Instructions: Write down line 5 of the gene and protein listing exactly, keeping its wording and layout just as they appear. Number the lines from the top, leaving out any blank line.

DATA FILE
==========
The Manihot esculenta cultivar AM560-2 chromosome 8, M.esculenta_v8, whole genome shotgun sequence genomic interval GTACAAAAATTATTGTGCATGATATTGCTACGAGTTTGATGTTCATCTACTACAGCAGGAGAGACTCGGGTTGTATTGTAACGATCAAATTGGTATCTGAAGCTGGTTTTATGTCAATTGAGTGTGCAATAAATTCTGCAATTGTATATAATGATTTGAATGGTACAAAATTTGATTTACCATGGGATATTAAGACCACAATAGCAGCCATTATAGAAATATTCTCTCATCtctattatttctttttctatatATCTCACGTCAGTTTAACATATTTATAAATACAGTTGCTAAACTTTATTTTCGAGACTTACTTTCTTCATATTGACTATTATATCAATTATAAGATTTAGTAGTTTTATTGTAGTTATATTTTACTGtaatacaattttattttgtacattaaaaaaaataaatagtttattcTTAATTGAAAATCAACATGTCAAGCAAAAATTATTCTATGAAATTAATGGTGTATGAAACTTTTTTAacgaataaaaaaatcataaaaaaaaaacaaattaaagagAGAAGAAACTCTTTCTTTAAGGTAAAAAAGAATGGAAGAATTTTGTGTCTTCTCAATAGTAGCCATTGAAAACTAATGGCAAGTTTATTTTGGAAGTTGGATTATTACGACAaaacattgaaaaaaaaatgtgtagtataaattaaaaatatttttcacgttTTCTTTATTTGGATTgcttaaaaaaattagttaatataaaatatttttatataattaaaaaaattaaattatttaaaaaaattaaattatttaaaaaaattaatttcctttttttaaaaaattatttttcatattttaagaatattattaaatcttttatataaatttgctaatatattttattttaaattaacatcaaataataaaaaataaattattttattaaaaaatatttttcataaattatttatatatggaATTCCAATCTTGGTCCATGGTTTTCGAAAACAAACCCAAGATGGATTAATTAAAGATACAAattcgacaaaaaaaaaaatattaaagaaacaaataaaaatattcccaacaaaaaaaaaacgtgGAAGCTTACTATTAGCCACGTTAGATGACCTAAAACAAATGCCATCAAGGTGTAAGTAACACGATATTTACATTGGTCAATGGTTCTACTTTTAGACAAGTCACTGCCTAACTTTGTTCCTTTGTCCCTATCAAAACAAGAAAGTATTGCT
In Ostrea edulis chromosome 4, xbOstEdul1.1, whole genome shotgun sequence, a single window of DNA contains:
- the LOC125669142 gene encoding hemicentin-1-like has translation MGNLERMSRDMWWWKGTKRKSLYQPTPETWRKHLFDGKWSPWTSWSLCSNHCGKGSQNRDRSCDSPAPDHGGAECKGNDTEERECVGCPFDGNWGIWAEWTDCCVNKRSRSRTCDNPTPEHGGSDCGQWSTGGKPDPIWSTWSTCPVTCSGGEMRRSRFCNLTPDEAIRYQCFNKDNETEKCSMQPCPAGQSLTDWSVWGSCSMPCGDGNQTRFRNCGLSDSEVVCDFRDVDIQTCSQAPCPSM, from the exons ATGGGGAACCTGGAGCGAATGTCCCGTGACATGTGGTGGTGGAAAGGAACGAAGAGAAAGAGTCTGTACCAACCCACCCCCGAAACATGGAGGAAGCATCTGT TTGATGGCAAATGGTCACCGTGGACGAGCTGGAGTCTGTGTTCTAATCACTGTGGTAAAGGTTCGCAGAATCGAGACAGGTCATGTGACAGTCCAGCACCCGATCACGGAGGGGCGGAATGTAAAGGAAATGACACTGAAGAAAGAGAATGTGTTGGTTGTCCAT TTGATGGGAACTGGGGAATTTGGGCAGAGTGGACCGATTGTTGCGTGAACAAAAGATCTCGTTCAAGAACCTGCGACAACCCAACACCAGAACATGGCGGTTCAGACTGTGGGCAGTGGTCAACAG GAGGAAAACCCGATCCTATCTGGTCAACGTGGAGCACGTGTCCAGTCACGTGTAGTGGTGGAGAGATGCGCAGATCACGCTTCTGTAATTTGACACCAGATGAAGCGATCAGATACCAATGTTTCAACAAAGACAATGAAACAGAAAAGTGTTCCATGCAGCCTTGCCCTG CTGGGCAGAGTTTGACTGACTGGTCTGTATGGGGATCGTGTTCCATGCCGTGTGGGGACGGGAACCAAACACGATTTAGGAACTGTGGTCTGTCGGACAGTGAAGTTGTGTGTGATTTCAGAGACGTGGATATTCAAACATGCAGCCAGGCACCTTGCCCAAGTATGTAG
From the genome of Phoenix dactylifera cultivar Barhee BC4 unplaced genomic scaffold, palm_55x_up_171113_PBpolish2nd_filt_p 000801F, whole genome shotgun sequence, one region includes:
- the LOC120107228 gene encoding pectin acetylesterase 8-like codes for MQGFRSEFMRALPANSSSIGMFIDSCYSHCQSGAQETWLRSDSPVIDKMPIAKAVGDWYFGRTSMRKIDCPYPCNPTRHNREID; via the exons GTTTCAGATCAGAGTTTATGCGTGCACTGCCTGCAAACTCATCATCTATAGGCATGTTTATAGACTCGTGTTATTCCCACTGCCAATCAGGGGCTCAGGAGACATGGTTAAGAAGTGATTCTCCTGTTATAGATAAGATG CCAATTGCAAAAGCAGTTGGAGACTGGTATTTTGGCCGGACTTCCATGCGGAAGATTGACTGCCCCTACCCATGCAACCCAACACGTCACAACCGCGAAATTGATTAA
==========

- the LOC120107228 gene encoding pectin acetylesterase 8-like codes for MQGFRSEFMRALPANSSSIGMFIDSCYSHCQSGAQETWLRSDSPVIDKMPIAKAVGDWYFGRTSMRKIDCPYPCNPTRHNREID; via the exons GTTTCAGATCAGAGTTTATGCGTGCACTGCCTGCAAACTCATCATCTATAGGCATGTTTATAGACTCGTGTTATTCCCACTGCCAATCAGGGGCTCAGGAGACATGGTTAAGAAGTGATTCTCCTGTTATAGATAAGATG CCAATTGCAAAAGCAGTTGGAGACTGGTATTTTGGCCGGACTTCCATGCGGAAGATTGACTGCCCCTACCCATGCAACCCAACACGTCACAACCGCGAAATTGATTAA